The purpose of C2 requires a bit more explanation. If C2 were not present, the gain of the amplifier would be considerably reduced. It works this way. When the input signal goes positive, the base current increases and so does the emitter current. That increases the voltage drop across the emitter resistor and reduces the effect of the increasing signal. The effect of the signal could not be completely canceled out because, if the change in emitter current were completely canceled out, there would be no change in emitter current to cancel out the change in base current. The effect of the changing input signal is considerably reduced, which considerably reduces the gain of the circuit. Connecting C2 from the emitter to ground will prevent rapid changes in the emitter voltage and so the input signal will not have its effect reduced by any changes in the emitter voltage. The process of reducing the effective gain by removing the emitter bypass capacitor C2 is called emitter degeneration and, as we will learn in the next chapter, is not necessarily a bad thing.

## Operating Point Stability

The set of conditions, IC, VCE, etc., are referred to collectively as the operating point. The operating point of a transistor must be stabilized against two types of changes. 1) The temperature can change and the value of beta is very temperature dependent. 2) Changing transistors, transistors can and do burn out and have to be replaced. The replacement most likely will not have the same value of beta as the original unit. There is no guarantee that a circuit will always be operated at room temperature. Air conditioning and heating systems can break down; portable devices can be carried outside on a summer or winter day. A device which fails to operate if the temperature gets above 85degrees or below 65degrees will not be very useful. If a transistor burns out it must be replaced to restore operation. Even if the replacement transistor has the same number as the original transistor, its beta may differ by as much as 30% from the original. If the circuit is not properly designed, the circuit may not work following the replacement of a defective transistor.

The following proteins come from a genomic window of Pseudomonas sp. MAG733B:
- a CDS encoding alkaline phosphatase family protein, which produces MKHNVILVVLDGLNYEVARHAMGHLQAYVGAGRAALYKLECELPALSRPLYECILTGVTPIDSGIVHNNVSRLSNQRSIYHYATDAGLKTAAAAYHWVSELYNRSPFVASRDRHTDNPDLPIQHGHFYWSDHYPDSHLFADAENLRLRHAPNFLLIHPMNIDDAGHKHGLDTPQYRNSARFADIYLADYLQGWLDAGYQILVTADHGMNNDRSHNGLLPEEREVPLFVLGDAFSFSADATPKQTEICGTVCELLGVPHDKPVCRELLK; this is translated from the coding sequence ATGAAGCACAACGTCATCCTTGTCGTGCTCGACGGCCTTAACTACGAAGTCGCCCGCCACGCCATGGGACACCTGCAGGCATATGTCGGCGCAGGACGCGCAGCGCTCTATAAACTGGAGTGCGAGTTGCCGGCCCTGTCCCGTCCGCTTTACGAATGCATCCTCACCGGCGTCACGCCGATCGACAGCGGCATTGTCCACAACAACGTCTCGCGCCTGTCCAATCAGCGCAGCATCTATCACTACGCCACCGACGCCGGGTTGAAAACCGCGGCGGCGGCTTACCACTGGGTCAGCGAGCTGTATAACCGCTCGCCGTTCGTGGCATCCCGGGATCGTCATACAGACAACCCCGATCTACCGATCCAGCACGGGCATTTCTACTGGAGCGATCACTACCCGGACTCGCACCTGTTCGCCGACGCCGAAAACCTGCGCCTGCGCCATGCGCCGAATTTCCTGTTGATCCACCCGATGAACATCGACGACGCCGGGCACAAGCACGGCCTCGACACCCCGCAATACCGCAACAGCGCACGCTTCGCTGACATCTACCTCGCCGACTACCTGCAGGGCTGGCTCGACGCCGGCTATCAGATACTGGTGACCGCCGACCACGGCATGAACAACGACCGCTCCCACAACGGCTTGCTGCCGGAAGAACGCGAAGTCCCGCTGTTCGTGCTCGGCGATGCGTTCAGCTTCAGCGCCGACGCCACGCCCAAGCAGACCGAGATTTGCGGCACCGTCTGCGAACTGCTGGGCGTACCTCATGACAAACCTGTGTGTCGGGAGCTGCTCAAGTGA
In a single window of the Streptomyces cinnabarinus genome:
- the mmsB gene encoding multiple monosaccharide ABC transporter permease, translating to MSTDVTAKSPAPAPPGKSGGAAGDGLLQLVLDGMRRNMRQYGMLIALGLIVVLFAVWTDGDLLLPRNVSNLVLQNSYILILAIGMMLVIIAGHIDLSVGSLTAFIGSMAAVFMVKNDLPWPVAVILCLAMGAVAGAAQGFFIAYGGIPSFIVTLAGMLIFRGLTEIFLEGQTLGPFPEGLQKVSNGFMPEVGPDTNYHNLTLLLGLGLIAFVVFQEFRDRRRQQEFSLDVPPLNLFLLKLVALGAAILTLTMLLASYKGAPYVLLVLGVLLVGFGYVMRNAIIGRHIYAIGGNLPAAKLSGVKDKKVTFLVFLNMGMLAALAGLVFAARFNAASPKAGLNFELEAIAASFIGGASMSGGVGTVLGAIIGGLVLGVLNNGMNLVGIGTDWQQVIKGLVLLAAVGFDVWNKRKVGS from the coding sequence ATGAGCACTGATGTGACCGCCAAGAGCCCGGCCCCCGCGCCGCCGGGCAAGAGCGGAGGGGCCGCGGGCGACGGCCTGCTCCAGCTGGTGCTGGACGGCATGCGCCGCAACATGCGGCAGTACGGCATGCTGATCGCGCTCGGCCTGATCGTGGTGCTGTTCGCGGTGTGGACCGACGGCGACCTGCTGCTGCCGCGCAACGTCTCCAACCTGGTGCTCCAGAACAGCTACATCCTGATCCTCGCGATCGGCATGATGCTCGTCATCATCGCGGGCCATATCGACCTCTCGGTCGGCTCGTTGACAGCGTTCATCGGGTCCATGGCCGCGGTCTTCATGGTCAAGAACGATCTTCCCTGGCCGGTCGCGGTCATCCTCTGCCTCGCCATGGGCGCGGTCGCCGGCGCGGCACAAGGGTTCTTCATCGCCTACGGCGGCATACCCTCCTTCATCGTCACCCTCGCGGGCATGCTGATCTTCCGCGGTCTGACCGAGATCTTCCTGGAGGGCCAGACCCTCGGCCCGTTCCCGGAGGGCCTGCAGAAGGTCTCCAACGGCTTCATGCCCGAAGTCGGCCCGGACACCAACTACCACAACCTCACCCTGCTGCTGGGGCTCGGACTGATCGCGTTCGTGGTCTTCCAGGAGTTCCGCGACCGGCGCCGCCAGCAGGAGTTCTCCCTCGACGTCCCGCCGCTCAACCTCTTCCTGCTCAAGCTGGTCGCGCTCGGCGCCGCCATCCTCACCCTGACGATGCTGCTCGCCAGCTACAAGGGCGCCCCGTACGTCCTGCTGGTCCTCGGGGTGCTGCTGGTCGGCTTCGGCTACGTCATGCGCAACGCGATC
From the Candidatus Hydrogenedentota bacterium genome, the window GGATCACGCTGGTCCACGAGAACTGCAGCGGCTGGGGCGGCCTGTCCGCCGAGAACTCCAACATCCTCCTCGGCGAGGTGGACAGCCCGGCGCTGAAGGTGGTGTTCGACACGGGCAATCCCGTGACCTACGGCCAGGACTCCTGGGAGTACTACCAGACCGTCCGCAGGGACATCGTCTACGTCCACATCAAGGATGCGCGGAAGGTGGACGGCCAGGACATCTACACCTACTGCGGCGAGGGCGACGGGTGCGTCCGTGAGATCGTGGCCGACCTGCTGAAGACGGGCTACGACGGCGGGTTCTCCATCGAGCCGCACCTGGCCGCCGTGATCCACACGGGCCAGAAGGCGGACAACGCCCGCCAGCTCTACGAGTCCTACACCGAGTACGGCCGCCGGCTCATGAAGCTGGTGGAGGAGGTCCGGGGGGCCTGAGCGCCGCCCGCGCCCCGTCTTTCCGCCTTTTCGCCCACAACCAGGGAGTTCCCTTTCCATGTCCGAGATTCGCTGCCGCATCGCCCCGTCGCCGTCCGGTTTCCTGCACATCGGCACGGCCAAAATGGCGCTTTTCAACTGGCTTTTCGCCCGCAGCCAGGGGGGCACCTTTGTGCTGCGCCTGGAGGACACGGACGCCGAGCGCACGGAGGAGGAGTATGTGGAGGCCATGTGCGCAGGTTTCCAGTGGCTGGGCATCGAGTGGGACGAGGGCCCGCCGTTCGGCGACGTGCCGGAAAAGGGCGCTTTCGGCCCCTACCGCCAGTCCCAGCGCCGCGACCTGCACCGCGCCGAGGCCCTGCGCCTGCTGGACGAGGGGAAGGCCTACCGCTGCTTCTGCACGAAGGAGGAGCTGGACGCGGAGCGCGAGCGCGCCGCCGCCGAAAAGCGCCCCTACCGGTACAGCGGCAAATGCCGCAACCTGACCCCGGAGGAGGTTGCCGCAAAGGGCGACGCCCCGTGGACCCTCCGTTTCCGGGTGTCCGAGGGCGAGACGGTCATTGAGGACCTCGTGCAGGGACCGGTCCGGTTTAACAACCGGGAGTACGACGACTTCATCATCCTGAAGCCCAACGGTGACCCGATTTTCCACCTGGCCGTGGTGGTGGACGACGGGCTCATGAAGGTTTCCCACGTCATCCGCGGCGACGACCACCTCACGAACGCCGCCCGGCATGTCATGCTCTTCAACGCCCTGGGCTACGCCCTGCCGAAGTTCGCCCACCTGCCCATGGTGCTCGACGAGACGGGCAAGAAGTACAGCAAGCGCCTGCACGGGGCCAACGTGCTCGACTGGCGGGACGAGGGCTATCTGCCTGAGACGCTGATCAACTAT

If the circuit of Figure 4.2 were used as an amplifier (and it could be) it would suffer from both problems described above. The circuit of Figure 4.8 does not suffer from these problems and here is why. The base current is small compared to the current flowing down through R1 and R2. The voltage divider which is constituted by R1 and R2 is lightly loaded and its output voltage will change only slightly as the base current changes. Suppose that the collector current tries to increase due to a temperature or a transistor change. The emitter current is IC + IB and IB is very much less than IC; therefore, IE is approximately equal to IC. As IC goes so goes IE. IE is trying to increase which will increase the voltage drop across RE which, in turn, will increase the voltage at the emitter. The voltage divider of R1 and R2 is holding the voltage at the base almost constant. An increase of emitter voltage while the base voltage is held constant will cause the forward bias on the base-emitter junction to be decreased and, therefore, decrease the base current. Remember we started out with the emitter current trying to increase which led to a decrease in base current. A decrease in base current will counteract the original increase in collector (emitter) current and the increase will not be as great as it would otherwise be. In fact, the emitter current will change only very slightly. If the collector (emitter) current tries to decrease, the voltage across RE will decrease, decreasing the emitter voltage while the base voltage is held constant. This increases the forward bias on the B-E junction and increases the base current which counteracts the decrease in collector (emitter) current.